To my fellow South Sudanese, Uganda is our second home. We must co-operate with security agencies for continued peaceful stay
SECURITY | POLICE
By David Deng Chapath
There has been a change in the security sector and in particular, in the hierarchy of the Police command in which the former Inspector General of Police (IGP), Kale Kayihura and the former security minster, Lt. Gen. Henry Tumukunde were relieved of their duties.
The removal of the above two officials was as a result of the recent high profile killings in Uganda.
This could have prompted President Yoweri Museveni to make changes in the security sector.
Hence, the removal of Tumukunde and Kayihura saw the appointment of Okoth Ochola as the new IGP and Gen Elly Tumwine as the new security minister. Following the appointment of these two personalities, security operational issues have changed.
In respect to the development in the security operation, I would first like to appreciate the role of the Government and the Police forces for being concerned and ready to provide the security to all people in Uganda. Furthermore, I would also like to add on behalf of all South Sudanese and on my own behalf that we are grateful to the Government of Uganda for protecting our lives as well as guaranteeing our security while living in Uganda.
Nonetheless, it has been said that in society, there are good and bad people. This means that there might be South Sudanese out there who may find themselves in conflict with the law for one reason or the other.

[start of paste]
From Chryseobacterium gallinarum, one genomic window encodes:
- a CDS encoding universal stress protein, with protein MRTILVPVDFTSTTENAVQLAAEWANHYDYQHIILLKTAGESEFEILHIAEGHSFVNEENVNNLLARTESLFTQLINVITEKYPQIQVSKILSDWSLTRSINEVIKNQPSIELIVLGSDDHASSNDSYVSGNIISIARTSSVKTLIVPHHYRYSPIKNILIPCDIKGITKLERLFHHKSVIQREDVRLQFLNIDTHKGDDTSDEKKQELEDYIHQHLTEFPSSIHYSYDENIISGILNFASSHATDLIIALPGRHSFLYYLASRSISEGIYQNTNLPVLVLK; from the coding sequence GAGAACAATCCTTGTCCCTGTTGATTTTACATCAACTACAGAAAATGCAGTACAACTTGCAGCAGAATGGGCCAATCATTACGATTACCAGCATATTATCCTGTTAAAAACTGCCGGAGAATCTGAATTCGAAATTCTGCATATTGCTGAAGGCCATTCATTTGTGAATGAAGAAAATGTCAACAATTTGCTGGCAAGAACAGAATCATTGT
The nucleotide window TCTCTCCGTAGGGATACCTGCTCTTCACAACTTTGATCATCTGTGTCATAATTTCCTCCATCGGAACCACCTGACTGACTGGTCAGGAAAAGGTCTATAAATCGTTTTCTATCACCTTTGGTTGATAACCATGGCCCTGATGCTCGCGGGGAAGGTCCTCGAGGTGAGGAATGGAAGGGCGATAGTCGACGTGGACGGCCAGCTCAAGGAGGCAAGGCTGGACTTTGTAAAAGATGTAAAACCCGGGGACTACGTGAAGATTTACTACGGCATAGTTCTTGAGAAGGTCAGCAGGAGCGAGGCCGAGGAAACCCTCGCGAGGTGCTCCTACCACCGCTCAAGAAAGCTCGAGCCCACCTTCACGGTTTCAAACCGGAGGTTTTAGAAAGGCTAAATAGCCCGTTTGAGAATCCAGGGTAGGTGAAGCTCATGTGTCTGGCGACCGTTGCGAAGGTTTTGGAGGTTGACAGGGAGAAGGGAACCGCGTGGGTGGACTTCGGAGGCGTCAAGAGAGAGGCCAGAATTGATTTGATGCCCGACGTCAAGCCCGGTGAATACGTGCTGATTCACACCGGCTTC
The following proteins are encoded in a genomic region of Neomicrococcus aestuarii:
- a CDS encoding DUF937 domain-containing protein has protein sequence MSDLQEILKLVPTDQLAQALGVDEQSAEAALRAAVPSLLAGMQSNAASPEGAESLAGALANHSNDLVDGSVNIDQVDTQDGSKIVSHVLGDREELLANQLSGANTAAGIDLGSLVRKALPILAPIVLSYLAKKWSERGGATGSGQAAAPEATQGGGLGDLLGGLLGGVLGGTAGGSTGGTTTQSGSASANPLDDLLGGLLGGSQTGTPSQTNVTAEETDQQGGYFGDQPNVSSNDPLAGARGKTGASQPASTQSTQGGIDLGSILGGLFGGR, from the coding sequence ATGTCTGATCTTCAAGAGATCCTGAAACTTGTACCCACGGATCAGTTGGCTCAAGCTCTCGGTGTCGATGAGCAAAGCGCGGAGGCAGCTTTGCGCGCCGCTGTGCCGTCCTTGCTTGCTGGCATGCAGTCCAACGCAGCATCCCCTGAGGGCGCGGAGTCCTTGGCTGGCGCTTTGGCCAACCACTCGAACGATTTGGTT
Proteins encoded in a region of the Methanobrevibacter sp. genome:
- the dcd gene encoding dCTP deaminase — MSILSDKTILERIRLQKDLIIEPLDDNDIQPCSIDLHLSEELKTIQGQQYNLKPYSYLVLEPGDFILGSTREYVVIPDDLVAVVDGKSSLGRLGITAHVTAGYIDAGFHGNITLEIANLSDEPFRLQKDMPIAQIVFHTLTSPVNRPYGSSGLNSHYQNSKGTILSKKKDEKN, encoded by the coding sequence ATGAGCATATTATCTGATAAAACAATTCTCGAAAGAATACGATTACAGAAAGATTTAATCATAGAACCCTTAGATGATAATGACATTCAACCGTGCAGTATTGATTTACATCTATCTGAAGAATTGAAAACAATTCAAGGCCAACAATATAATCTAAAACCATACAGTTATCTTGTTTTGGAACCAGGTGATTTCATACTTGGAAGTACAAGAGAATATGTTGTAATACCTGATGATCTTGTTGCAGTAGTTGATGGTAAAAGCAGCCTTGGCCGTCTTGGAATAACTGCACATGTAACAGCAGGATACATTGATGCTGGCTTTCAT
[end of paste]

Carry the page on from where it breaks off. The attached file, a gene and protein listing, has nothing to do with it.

I would, therefore, like to advise South Sudanese residing in Kampala and those who have come for a visit to show respect to the Police. The Police force is there to protect everybody, including the South Sudanese as provided for under the 1995 Constitution.
In case you want to go out at night, carry a valid identity card for easy identification.
However, if the Police mistreat you, you should make formal complaint to the higher authority with clear evidence of mistreatment.
Avoid carrying any dangerous weapons such as knives, machetes and guns, which are outlawed by Ugandan laws.
Carrying those weapons without the authorisation is an offence in Uganda and if found with any is in contravention of the laws of Uganda.
To my fellow South Sudanese, Uganda is our second home. We must co-operate with security agencies for continued peaceful stay. Let us report any crime taking place around us.
In case of any crime committed against us, let us not take the law into own hands, but report to the Police.
If there is no response from the Police, then we complain to our embassy in Uganda. If there is still no response, we have to make the official complain to the Government of Uganda. If there is still no further response to our complaints, then we can protest against the inaction of the Government of Uganda to our plights.
The writer can be reached through firstname.lastname@example.org